I think this is of importance in the context of Censorship Awareness Week and our attempt to understand and deconstruct the more subtle mechanisms of what Tom Cushman called “prevention of the mind”. This goes for states, institutions and individuals.

We live in a world of cognitive biases that from time to time operates as censors. They close our mind and prevent us from seeing complexities and different sides of a problem. Be it confirmation bias, blind spot bias, courtesy bias, hindsight bias, outcome bias, social biases, ingroup bias, stereotyping and so on and so forth or the bias of a public opinion – remember John Stuart Mill’s warning against the Tyranny of public opinion?

A definition of censorship may go like this:

“Censorship describes a variety of processes… formal and informal, overt and covert, conscious and unconscious, by which restrictions are imposed on the collection, display, dissemination, and exchange of information, opinions, ideas and imaginative expression.” (2)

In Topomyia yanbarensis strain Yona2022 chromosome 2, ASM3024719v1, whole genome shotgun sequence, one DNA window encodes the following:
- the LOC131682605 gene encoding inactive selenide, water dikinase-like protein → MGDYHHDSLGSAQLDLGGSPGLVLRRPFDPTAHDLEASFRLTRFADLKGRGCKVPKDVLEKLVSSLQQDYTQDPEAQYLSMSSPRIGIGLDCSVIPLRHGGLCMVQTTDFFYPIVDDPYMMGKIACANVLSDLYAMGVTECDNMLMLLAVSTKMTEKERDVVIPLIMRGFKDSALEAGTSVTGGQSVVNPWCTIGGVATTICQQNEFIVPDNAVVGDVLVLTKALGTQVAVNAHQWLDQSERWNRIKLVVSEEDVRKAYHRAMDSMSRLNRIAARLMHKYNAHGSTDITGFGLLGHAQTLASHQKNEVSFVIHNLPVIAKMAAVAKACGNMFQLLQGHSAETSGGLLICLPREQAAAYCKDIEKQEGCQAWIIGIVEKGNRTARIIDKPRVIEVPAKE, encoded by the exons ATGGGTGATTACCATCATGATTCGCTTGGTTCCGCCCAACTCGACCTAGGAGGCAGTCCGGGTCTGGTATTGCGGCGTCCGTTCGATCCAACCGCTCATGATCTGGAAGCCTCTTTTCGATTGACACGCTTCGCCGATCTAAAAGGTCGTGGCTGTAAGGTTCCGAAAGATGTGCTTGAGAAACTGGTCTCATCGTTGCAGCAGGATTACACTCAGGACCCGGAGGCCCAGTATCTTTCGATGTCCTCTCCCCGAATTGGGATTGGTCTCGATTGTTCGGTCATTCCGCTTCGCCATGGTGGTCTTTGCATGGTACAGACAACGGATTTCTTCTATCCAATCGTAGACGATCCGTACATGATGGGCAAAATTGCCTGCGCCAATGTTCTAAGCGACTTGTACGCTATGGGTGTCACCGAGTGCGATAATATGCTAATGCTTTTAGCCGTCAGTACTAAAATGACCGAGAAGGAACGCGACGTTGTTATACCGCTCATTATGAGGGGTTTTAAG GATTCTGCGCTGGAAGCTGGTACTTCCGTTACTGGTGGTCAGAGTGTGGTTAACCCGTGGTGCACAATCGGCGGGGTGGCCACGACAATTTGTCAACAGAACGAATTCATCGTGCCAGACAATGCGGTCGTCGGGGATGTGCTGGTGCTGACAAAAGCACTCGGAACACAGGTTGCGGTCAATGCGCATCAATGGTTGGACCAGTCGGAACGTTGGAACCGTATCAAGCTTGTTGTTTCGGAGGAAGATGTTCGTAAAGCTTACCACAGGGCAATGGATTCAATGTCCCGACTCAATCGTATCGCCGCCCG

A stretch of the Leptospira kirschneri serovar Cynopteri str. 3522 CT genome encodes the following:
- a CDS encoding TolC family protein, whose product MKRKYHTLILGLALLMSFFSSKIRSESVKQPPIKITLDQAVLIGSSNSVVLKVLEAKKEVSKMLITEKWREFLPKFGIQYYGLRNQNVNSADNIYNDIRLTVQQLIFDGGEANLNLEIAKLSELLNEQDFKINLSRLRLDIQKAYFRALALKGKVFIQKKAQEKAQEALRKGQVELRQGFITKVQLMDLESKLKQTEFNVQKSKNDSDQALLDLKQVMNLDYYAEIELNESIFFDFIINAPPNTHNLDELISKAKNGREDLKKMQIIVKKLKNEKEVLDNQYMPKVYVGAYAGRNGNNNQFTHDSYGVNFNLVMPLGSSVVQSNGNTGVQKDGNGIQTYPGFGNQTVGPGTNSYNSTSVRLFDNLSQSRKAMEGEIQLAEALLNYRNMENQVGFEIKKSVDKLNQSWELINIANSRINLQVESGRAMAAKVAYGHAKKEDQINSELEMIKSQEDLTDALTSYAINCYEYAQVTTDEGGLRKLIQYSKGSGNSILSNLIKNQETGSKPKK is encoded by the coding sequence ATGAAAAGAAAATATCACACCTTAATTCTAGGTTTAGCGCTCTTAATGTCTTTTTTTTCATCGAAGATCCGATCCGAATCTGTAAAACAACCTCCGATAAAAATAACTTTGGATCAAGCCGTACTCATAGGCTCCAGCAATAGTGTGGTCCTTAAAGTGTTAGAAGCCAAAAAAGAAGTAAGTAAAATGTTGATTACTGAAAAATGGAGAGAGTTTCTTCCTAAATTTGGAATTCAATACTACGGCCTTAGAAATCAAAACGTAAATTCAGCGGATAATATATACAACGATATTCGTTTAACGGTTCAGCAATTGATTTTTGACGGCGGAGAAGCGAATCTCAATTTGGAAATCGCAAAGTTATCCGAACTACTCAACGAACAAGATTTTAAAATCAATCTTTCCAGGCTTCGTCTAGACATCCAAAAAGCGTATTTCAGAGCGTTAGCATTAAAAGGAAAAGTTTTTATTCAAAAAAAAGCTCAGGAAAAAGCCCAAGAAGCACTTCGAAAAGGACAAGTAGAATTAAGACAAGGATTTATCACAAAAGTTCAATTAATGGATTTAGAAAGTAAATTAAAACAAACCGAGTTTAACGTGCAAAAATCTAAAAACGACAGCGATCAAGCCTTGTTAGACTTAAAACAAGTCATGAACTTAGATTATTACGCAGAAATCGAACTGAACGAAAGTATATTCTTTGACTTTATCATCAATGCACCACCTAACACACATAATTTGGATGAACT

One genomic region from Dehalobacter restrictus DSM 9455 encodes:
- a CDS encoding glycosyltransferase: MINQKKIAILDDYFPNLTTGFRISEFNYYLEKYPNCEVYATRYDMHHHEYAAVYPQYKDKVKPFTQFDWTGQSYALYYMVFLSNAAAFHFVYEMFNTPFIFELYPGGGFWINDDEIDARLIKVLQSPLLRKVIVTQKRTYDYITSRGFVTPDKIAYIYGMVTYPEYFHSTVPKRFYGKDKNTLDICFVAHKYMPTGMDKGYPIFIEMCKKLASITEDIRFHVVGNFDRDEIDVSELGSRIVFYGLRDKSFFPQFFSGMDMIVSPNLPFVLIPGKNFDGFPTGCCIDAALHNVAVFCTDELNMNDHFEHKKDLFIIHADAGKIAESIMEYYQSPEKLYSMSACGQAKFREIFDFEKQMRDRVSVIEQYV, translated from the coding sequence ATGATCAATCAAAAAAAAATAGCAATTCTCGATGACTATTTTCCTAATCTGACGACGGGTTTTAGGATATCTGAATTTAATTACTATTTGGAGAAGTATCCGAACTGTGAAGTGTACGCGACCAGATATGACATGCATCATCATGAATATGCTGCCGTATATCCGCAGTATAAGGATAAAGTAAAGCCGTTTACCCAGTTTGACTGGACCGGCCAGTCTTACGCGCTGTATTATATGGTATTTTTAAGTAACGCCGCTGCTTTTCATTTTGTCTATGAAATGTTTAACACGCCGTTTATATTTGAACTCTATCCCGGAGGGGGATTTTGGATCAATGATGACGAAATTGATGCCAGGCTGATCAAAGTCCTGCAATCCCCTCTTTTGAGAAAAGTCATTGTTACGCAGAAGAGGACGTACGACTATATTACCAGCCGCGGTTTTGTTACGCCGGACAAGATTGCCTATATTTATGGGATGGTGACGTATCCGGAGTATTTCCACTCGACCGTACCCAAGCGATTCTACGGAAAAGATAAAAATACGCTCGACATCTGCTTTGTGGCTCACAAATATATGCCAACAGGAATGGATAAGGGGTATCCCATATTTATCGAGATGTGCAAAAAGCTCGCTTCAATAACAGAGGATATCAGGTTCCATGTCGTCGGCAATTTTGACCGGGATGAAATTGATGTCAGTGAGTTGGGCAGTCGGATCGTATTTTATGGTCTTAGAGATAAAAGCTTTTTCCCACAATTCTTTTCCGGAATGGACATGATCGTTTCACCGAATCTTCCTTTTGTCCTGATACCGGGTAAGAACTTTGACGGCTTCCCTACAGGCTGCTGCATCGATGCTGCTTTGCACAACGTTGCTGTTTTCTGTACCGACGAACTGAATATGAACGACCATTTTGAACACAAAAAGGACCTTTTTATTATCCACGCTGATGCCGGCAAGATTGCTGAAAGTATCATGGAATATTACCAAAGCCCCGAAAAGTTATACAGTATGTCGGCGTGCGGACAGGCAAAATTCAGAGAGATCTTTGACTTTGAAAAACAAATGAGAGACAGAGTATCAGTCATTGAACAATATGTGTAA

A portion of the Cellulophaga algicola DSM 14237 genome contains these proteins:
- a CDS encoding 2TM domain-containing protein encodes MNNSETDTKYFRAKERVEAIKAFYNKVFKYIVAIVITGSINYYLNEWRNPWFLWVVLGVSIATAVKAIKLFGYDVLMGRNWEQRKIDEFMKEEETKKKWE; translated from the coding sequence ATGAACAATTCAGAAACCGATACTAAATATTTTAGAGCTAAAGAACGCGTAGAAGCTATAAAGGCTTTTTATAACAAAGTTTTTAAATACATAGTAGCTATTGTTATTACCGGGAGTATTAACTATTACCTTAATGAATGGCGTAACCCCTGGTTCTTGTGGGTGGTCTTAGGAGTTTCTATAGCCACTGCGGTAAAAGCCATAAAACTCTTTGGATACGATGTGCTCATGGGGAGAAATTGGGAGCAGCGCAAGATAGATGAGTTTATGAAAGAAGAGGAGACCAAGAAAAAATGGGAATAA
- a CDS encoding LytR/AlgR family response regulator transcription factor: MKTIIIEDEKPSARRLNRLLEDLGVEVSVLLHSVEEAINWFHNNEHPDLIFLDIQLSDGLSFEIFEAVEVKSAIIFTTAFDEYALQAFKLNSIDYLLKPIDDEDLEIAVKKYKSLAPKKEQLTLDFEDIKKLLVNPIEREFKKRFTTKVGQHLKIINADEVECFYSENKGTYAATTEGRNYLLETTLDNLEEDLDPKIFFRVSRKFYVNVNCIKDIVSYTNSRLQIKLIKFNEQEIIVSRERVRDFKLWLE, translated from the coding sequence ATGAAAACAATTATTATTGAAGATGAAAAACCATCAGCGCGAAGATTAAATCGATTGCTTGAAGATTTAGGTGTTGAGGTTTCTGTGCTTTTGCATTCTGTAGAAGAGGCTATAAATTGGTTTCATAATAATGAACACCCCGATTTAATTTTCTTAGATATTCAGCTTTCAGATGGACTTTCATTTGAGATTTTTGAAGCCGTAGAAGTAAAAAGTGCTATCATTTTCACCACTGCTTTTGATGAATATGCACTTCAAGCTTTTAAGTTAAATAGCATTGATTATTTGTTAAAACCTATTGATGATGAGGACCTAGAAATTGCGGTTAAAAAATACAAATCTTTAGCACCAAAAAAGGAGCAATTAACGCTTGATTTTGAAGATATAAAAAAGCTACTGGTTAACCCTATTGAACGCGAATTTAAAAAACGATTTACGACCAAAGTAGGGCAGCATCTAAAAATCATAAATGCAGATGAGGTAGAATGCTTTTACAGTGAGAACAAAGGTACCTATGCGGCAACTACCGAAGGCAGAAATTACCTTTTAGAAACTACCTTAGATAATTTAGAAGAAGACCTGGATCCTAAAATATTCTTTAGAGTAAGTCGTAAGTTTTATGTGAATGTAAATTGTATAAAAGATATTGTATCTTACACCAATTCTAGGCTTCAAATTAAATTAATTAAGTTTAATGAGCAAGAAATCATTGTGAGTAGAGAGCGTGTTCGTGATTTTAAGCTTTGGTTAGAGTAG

In the following I will focus on the history of censorship in Europe in order to understand one of its fundamental premises. Then I’ll take a look at the internet and the way governments try to control it with increasing success. I will pay special attention to China, because it is the most powerful country trying to undermine the internet’s libertarian and transnational core. Finally, I will return to Europe and the US and ask what can be done to counter censorship and self-censorship in our part of the world.

Censorship is a loaded word. It triggers negative associations in most people in spite of the fact that everybody, people and governments, support it and practise from time to time and in one form or another.

It’s a bit like the debate about freedom of speech and its limits. People say I am in favor of free speech, but… until nothing is left of free speech.

When it comes to censorship they say: I am against censorship, but… –  and then it goes: We need to shut down offensive speech, we need to protect the country, we need to fight terrorism, we need to protect the truth or the public order or religious and national symbols or certain feelings or public morals and social cohesion.